Static Fertilization Experiment Bad Lauchstädt


Experiment description

The Static Fertilization Experiment is one of the most valuable long-term experiments in the world. Due to its long duration, variety of applications, special site conditions and the continuity of management it has gained profound importance. The long-standing fertilization has allowed for the establishment of extreme pH gradients and content ranges of Corg, Nt, P(DL) and K(DL). Therefore, the experiment has acquired significance far beyond agricultural research as it is also of great value for fundamental research and the calibration of large-scale equipment. Today the Static Fertilization Experiment is an experimental platform for interdisciplinary environmental research.

The Static Fertilization Experiment is part of the experimental field station of the Helmholtz Centre for Environmental Research in Bad Lauchstädt on the edge of the Querfurt plateau. The soil is a black earth (Chernozem) with a soil value between 94 and 98 (described in detail in ALTERMANNN et al. 2005). The experiment was established in 1902 by Schneidewind and Gröbler. It is 4 ha in size and consists of 8 field stripes, called "Schlaghälfte"(SH). Each field stripe is about 200 m long and between 25.5 and 28.5 m wide (see layout plan). Field stripes 2, 3, 6 and 7 represent the main field stripes, where the experimental treatments have remained almost unchanged over the years, while liming is carried out on field stripe 1 and legumes are integrated into the crop rotation on field stripe 8 since 1924. Field stripes 4 and 5 have been converted over time and represent the so-called Extended Static Fertilization Experiment.

Experimental layout

Experimental design

Layout plan with the 18 fertilization treatments and 8 field stripes (yellow: original treament variants, grey: additional liming, green: integration of legumes, orange: Extended Static Fertilisation Experiment).

Experimental design and crop rotation

The combination of 3 organic and 6 mineral fertilization levels results in 18 test elements, which are systematically arranged. The experimental design is therefore not randomised and - like many old long-term experiments - also has no real replicates. The plots are 10 m long. The plot size varies between 255 and 285 m2 depending on the width of the field stripes. The lack of replicates is compensated for by 4 so-called parallels (a-d) on each plot, i.e. there are 4 harvest plots on each plot. The size of the harvesting plots depends on the crop and the respective harvesting technique. They are currently 1.5 m x 8.3 m for cereals, 2.25 m x 7.6 m for silage maize and 1.2 m x 9.8 m for lucerne.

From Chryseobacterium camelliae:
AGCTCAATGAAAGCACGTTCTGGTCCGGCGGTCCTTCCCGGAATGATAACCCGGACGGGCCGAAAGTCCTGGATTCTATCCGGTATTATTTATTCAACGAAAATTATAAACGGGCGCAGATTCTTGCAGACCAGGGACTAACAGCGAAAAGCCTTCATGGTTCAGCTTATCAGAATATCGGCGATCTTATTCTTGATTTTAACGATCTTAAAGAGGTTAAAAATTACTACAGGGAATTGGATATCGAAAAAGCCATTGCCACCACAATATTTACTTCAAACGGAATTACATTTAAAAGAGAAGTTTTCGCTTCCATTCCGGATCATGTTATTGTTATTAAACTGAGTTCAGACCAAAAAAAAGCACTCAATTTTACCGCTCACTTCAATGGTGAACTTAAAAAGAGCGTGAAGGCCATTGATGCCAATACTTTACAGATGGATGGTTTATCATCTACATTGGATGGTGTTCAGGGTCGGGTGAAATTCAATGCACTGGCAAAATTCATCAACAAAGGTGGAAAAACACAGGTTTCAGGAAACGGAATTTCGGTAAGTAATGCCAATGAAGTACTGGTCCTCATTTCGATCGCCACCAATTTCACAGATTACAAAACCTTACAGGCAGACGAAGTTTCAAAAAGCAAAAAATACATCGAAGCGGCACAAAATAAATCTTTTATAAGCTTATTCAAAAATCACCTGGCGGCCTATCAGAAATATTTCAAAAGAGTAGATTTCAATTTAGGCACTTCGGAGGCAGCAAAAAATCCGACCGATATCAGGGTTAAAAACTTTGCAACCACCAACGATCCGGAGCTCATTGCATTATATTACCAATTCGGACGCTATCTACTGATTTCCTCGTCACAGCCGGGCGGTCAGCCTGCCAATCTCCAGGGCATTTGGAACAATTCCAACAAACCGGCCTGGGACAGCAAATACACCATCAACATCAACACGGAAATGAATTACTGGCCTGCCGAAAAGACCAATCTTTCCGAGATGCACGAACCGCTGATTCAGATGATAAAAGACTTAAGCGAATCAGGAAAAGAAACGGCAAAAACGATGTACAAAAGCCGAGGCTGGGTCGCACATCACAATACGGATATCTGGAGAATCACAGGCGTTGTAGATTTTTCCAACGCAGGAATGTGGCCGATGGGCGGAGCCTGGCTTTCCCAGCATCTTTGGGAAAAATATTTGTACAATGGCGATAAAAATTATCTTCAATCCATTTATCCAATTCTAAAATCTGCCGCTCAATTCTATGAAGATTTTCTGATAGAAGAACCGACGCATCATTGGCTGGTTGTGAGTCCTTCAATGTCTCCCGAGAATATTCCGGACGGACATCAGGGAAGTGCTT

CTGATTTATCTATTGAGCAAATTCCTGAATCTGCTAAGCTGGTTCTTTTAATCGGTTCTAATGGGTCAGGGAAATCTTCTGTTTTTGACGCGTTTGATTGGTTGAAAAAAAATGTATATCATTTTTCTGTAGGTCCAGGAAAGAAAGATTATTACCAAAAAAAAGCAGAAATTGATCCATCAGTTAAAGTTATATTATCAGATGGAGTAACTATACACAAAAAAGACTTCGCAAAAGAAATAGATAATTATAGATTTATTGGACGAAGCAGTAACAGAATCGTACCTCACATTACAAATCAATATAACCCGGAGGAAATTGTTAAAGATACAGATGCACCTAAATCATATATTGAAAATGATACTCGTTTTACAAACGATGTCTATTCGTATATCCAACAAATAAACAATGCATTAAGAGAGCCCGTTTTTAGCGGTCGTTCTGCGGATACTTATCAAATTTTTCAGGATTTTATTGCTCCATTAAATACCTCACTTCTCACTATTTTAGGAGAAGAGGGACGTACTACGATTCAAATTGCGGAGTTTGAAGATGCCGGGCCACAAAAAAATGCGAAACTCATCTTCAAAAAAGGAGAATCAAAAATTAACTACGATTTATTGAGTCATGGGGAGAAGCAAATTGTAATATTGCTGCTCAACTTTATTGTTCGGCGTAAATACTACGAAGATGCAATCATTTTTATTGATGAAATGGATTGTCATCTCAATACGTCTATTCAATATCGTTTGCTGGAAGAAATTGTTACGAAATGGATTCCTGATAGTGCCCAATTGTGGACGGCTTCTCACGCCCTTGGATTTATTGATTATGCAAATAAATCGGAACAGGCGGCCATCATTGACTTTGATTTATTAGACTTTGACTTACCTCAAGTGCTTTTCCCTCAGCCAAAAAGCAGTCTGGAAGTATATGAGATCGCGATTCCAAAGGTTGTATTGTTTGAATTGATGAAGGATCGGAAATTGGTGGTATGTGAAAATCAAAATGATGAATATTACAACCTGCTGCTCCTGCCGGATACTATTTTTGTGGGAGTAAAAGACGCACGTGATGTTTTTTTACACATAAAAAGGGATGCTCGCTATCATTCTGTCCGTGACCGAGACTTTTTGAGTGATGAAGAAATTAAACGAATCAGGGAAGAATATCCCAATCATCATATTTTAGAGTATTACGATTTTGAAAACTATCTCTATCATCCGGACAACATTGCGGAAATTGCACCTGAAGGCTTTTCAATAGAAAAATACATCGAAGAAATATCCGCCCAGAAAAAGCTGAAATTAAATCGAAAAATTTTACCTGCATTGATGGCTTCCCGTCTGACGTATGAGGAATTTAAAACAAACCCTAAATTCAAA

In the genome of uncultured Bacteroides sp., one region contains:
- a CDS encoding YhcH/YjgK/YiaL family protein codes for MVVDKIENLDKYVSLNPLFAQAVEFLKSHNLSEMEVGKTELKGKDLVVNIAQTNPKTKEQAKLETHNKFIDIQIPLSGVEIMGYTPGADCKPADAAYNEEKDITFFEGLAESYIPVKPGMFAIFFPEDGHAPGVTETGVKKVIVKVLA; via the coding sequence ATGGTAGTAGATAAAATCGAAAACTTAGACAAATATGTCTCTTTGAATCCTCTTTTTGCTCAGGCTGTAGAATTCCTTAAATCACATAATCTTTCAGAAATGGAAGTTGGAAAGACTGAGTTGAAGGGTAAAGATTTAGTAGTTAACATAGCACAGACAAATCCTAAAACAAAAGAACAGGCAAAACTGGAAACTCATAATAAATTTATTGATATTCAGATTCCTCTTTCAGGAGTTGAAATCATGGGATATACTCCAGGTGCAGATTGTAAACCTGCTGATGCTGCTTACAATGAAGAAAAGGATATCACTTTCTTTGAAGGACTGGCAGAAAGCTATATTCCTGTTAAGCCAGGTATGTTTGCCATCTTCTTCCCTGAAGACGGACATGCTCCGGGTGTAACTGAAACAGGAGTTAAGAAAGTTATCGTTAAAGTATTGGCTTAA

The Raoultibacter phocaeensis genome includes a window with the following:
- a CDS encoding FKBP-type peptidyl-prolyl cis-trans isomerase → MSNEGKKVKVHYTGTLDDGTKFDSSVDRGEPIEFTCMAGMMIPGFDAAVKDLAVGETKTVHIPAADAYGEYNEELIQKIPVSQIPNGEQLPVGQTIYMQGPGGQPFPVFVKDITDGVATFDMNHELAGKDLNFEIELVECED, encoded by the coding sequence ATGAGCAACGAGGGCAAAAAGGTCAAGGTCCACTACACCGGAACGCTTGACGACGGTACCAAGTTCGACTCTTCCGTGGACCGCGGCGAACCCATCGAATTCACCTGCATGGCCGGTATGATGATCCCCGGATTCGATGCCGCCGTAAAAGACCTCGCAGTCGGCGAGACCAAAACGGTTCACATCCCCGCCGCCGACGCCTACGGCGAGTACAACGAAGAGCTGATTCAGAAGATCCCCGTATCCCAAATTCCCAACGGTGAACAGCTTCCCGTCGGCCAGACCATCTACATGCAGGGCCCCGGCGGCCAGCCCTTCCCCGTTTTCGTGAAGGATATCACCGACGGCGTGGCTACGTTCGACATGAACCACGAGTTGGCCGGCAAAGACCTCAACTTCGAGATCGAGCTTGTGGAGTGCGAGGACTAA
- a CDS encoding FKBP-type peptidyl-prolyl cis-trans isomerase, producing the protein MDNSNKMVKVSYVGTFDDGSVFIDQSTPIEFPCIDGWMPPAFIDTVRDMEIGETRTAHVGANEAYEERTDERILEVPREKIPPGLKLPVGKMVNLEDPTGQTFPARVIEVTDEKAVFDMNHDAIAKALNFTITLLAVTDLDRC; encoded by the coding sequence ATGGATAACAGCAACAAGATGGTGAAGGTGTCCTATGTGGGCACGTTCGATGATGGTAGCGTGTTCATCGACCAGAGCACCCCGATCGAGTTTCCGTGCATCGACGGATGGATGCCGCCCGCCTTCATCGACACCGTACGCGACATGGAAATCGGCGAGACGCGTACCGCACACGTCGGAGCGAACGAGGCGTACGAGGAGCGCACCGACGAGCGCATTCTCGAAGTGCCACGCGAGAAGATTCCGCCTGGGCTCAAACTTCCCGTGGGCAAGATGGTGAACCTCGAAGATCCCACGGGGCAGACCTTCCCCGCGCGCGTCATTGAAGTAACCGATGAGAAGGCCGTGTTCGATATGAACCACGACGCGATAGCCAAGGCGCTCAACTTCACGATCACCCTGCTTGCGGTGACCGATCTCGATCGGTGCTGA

The crop rotation of the experiment was from 1902 to 2014: sugar beet – summer barley – potato – winter wheat. In 2015, the root crops potato and sugar beet were replaced by maize. The cultivated crop varieties are subject to constant change due to approval procedures

Research question

Originally: Effect of different organic and mineral fertilization on yield and quality of harvests as well as influence of different fertilisation on fertility-determining soil properties - Evidence of sustainable soil use - Quantification C and N cycle
Today: Experimental platform for interdisciplinary environmental research

The basis for this is the time series available over decades for a large number of soil and plant properties.


On the north and south side of the experiment there are grass plots in which iron sleeves are encased in concrete for measuring the treatment plots. All corner points of the plots are adjusted by GPS. On the north side of field stripe 1, there is a small concrete area at ground level, which is suitable for soil height investigations with a laser scanner. A station of the German Weather Service has been located in the immediate vicinity of the experiment since August 2017. Data for the period before that were provided by a weather station of the UFZ or by an earlier station of the DWD (until 2006) on the site. Due to these changes only an incomplete data series of measured weather data is available. However, another data series whose gaps were closed with the help of neighbouring stations and with the help of a weather data generator is available as well.

Cooperation and data availability

There is generally great interest in expanding cooperation between scientists at the UFZ and external partners to better utilise the scientific potential of this experiment. Activities in this regard are coordinated by a Scientific Board. Further information on concrete enquiries can be found here.

Additional Information

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  • modified: 01.03.2023
  • Resp.: Dr. rer. nat. Thomas Reitz
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